Metabolic aspects of malignant disease

Chapter 18 Metabolic aspects of malignant disease


The clinical signs and symptoms in patients suffering from cancer are often directly related to the physical presence of the tumour. For example, the tumour may destroy essential normal tissue, cause obstruction of ducts or exert pressure on nerves. Systemic manifestations, including cachexia and pyrexia, are also frequently present, and indeed may be the only evidence of the presence of a tumour. In some patients, the clinical features may be those of an endocrine syndrome. This would be expected with a tumour of endocrine tissue such as an insulinoma (producing hypoglycaemia) or an adrenal carcinoma (producing Cushing’s syndrome), but often occurs with tumours not obviously of endocrine origin.

In many cases, these syndromes are caused by the secretion of a hormone by the tumour. This has been termed ectopic hormone secretion, because the hormone is not secreted from its normal site, while ‘eutopic hormone secretion’ describes secretion from the endocrine gland. However, it seems likely that, in many cases, these tumours arise from cells normally capable of hormone secretion but which are present in only very small numbers in the non-neoplastic tissue. ‘Aberrant’ rather than ‘ectopic’ hormone secretion may be a more accurate term for this phenomenon. Tumours can be associated with other systemic manifestations, for example a cerebellar syndrome, arthropathy, etc. The term paraneoplastic syndromes encompasses all the systemic manifestations of cancer not directly related to the physical presence of the primary tumour, whether or not they are due to a hormone.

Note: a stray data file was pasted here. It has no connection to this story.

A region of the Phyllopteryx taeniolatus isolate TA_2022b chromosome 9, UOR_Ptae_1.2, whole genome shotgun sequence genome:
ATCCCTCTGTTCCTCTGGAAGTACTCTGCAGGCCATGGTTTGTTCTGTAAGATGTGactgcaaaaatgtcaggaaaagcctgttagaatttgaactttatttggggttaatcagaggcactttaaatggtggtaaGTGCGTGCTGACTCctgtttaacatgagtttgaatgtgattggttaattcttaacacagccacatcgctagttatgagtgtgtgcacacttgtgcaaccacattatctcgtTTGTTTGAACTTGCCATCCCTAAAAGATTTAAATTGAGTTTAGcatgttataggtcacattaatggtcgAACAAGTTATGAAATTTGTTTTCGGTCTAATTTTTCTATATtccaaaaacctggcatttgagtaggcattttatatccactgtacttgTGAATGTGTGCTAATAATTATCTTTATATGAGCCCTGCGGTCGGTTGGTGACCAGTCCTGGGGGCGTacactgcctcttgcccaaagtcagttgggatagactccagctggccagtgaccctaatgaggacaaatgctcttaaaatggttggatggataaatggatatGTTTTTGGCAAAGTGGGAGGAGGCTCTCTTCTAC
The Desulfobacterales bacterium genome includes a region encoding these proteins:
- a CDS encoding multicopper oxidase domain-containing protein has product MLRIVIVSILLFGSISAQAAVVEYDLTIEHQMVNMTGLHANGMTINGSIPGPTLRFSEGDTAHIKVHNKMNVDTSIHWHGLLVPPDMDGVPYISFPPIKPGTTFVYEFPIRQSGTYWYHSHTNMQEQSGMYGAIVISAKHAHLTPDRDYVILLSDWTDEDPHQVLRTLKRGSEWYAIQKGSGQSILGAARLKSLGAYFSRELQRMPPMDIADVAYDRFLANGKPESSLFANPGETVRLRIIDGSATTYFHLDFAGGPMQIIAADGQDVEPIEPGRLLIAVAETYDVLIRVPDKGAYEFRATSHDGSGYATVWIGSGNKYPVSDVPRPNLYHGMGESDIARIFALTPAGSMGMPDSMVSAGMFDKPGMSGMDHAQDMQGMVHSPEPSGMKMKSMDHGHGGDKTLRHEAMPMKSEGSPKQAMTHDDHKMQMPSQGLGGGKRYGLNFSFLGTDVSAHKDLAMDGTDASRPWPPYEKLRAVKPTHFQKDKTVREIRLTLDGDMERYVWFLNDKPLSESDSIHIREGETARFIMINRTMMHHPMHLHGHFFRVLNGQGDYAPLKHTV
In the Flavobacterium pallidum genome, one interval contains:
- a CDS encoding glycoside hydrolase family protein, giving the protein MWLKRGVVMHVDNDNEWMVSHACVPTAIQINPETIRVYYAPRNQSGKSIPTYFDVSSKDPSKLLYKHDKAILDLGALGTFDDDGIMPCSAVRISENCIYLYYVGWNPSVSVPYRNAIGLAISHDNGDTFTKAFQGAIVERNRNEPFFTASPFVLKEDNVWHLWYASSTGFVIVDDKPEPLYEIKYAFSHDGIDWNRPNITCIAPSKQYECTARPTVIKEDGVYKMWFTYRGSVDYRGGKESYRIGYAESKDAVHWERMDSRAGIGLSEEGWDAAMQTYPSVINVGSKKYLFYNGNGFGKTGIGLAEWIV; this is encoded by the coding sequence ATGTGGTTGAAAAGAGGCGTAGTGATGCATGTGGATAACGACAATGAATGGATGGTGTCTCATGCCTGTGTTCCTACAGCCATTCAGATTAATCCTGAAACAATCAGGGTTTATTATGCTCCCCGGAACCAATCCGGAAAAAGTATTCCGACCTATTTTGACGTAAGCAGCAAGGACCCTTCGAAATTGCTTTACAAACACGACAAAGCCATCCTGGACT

This chapter discusses paraneoplastic endocrine syndromes, certain familial endocrine syndromes and also tumour markers, that is, substances that may be present in the circulation in malignant disease and whose concentrations can be measured as an aid to the diagnosis or monitoring of tumours.

Paraneoplastic endocrine syndromes

Origins and classification

These syndromes are due to the secretion of peptide hormones or other humoral factors, which are coded for by genes and translated from mRNA. All somatic cells contain a full complement of genes, and aberrant hormone secretion could be explained either by novel expression of a gene that is not normally expressed in the cells from which the tumour arises, or by re-expression of a gene that is expressed during development in a stem cell from which the tumour cells are ultimately derived. The fact that these syndromes tend to be associated with certain tumours, notably small cell carcinoma of bronchus, and that some tumours give rise to predominantly only one syndrome, favours the second explanation.

Small cell carcinoma of the bronchus is an example of an APUD tumour. This term, derived from amine precursor uptake and decarboxylation, was originally used to describe tumours of neuroectodermal origin sharing similar amine-handling characteristics. In fact, the principal products of most of these tumours are low molecular weight peptides (many of them hormones). However, paraneoplastic endocrine syndromes also occur in association with tumours that do not arise from APUD cells and, apart from their ability to secrete hormones, no single distinctive property has been shown to be common to all non-endocrine tumours associated with these syndromes.